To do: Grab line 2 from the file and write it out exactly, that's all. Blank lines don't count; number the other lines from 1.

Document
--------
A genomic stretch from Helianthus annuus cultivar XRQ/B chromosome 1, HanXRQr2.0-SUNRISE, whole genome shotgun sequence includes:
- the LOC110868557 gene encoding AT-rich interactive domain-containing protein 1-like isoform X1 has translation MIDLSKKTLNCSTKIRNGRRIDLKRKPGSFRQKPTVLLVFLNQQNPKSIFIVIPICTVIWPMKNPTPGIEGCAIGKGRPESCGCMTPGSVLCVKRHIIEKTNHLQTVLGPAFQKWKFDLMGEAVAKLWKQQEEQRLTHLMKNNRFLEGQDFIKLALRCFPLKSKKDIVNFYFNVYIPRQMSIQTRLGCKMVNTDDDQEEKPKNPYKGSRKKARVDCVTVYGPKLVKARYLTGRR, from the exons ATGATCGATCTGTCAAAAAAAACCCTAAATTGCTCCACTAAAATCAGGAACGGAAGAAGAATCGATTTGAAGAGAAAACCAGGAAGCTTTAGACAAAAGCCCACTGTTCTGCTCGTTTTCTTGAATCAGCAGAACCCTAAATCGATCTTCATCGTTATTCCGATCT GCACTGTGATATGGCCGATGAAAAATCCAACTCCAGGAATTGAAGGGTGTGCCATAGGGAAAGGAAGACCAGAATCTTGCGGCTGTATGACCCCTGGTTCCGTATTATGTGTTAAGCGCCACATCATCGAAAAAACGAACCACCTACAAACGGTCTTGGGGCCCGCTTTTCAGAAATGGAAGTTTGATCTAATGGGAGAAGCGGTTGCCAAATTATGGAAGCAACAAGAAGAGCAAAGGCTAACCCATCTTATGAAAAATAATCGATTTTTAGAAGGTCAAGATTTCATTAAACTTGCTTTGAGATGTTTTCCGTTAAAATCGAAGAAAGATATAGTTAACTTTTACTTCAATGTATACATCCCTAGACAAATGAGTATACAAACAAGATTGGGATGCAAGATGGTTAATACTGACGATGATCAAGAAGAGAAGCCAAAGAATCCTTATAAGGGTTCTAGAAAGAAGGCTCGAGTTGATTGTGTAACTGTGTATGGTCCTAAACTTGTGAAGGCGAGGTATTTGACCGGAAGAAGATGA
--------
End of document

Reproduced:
- the LOC110868557 gene encoding AT-rich interactive domain-containing protein 1-like isoform X1 has translation MIDLSKKTLNCSTKIRNGRRIDLKRKPGSFRQKPTVLLVFLNQQNPKSIFIVIPICTVIWPMKNPTPGIEGCAIGKGRPESCGCMTPGSVLCVKRHIIEKTNHLQTVLGPAFQKWKFDLMGEAVAKLWKQQEEQRLTHLMKNNRFLEGQDFIKLALRCFPLKSKKDIVNFYFNVYIPRQMSIQTRLGCKMVNTDDDQEEKPKNPYKGSRKKARVDCVTVYGPKLVKARYLTGRR, from the exons ATGATCGATCTGTCAAAAAAAACCCTAAATTGCTCCACTAAAATCAGGAACGGAAGAAGAATCGATTTGAAGAGAAAACCAGGAAGCTTTAGACAAAAGCCCACTGTTCTGCTCGTTTTCTTGAATCAGCAGAACCCTAAATCGATCTTCATCGTTATTCCGATCT GCACTGTGATATGGCCGATGAAAAATCCAACTCCAGGAATTGAAGGGTGTGCCATAGGGAAAGGAAGACCAGAATCTTGCGGCTGTATGACCCCTGGTTCCGTATTATGTGTTAAGCGCCACATCATCGAAAAAACGAACCACCTACAAACGGTCTTGGGGCCCGCTTTTCAGAAATGGAAGTTTGATCTAATGGGAGAAGCGGTTGCCAAATTATGGAAGCAACAAGAAGAGCAAAGGCTAACCCATCTTATGAAAAATAATCGATTTTTAGAAGGTCAAGATTTCATTAAACTTGCTTTGAGATGTTTTCCGTTAAAATCGAAGAAAGATATAGTTAACTTTTACTTCAATGTATACATCCCTAGACAAATGAGTATACAAACAAGATTGGGATGCAAGATGGTTAATACTGACGATGATCAAGAAGAGAAGCCAAAGAATCCTTATAAGGGTTCTAGAAAGAAGGCTCGAGTTGATTGTGTAACTGTGTATGGTCCTAAACTTGTGAAGGCGAGGTATTTGACCGGAAGAAGATGA